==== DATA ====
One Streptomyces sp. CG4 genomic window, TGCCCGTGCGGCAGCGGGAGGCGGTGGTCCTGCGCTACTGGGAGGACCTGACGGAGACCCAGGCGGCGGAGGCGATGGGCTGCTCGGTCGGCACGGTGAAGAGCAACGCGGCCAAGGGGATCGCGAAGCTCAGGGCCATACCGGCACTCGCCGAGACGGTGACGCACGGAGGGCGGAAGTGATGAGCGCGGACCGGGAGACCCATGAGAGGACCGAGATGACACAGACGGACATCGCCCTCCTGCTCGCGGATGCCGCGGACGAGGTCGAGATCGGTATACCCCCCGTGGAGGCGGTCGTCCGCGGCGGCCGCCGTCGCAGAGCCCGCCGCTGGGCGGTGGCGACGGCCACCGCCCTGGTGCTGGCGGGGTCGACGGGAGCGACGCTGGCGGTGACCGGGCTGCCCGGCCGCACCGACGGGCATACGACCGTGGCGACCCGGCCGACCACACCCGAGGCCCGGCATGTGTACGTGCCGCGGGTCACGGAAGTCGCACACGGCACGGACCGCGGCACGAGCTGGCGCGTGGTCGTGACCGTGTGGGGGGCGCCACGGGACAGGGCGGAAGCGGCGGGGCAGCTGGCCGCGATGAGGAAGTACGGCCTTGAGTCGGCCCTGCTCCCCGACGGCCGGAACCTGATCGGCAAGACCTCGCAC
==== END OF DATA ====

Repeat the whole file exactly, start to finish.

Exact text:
One Streptomyces sp. CG4 genomic window, TGCCCGTGCGGCAGCGGGAGGCGGTGGTCCTGCGCTACTGGGAGGACCTGACGGAGACCCAGGCGGCGGAGGCGATGGGCTGCTCGGTCGGCACGGTGAAGAGCAACGCGGCCAAGGGGATCGCGAAGCTCAGGGCCATACCGGCACTCGCCGAGACGGTGACGCACGGAGGGCGGAAGTGATGAGCGCGGACCGGGAGACCCATGAGAGGACCGAGATGACACAGACGGACATCGCCCTCCTGCTCGCGGATGCCGCGGACGAGGTCGAGATCGGTATACCCCCCGTGGAGGCGGTCGTCCGCGGCGGCCGCCGTCGCAGAGCCCGCCGCTGGGCGGTGGCGACGGCCACCGCCCTGGTGCTGGCGGGGTCGACGGGAGCGACGCTGGCGGTGACCGGGCTGCCCGGCCGCACCGACGGGCATACGACCGTGGCGACCCGGCCGACCACACCCGAGGCCCGGCATGTGTACGTGCCGCGGGTCACGGAAGTCGCACACGGCACGGACCGCGGCACGAGCTGGCGCGTGGTCGTGACCGTGTGGGGGGCGCCACGGGACAGGGCGGAAGCGGCGGGGCAGCTGGCCGCGATGAGGAAGTACGGCCTTGAGTCGGCCCTGCTCCCCGACGGCCGGAACCTGATCGGCAAGACCTCGCAC